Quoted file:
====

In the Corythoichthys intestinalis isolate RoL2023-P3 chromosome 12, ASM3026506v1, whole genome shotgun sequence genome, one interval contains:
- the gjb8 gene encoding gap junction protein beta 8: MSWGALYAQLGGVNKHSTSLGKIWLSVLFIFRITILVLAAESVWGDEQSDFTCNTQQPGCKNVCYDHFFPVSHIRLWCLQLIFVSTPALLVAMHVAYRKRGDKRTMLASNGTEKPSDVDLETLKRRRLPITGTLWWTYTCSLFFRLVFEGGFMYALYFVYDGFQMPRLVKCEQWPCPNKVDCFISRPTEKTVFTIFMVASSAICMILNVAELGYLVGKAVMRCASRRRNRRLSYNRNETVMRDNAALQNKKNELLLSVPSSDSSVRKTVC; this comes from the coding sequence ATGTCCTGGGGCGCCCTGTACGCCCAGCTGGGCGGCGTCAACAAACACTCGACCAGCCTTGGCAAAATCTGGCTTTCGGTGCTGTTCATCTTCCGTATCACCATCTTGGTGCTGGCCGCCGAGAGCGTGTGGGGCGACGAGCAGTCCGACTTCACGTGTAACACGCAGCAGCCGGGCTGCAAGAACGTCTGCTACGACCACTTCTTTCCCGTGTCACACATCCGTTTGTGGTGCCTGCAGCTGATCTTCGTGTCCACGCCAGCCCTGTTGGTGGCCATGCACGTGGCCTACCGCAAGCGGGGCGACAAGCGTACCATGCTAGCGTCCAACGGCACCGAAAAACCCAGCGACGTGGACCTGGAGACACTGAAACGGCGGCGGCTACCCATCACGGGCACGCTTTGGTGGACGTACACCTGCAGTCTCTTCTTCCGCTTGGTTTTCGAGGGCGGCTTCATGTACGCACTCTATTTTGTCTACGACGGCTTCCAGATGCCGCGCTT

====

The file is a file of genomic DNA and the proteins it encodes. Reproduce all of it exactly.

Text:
In the Corythoichthys intestinalis isolate RoL2023-P3 chromosome 12, ASM3026506v1, whole genome shotgun sequence genome, one interval contains:
- the gjb8 gene encoding gap junction protein beta 8: MSWGALYAQLGGVNKHSTSLGKIWLSVLFIFRITILVLAAESVWGDEQSDFTCNTQQPGCKNVCYDHFFPVSHIRLWCLQLIFVSTPALLVAMHVAYRKRGDKRTMLASNGTEKPSDVDLETLKRRRLPITGTLWWTYTCSLFFRLVFEGGFMYALYFVYDGFQMPRLVKCEQWPCPNKVDCFISRPTEKTVFTIFMVASSAICMILNVAELGYLVGKAVMRCASRRRNRRLSYNRNETVMRDNAALQNKKNELLLSVPSSDSSVRKTVC; this comes from the coding sequence ATGTCCTGGGGCGCCCTGTACGCCCAGCTGGGCGGCGTCAACAAACACTCGACCAGCCTTGGCAAAATCTGGCTTTCGGTGCTGTTCATCTTCCGTATCACCATCTTGGTGCTGGCCGCCGAGAGCGTGTGGGGCGACGAGCAGTCCGACTTCACGTGTAACACGCAGCAGCCGGGCTGCAAGAACGTCTGCTACGACCACTTCTTTCCCGTGTCACACATCCGTTTGTGGTGCCTGCAGCTGATCTTCGTGTCCACGCCAGCCCTGTTGGTGGCCATGCACGTGGCCTACCGCAAGCGGGGCGACAAGCGTACCATGCTAGCGTCCAACGGCACCGAAAAACCCAGCGACGTGGACCTGGAGACACTGAAACGGCGGCGGCTACCCATCACGGGCACGCTTTGGTGGACGTACACCTGCAGTCTCTTCTTCCGCTTGGTTTTCGAGGGCGGCTTCATGTACGCACTCTATTTTGTCTACGACGGCTTCCAGATGCCGCGCTT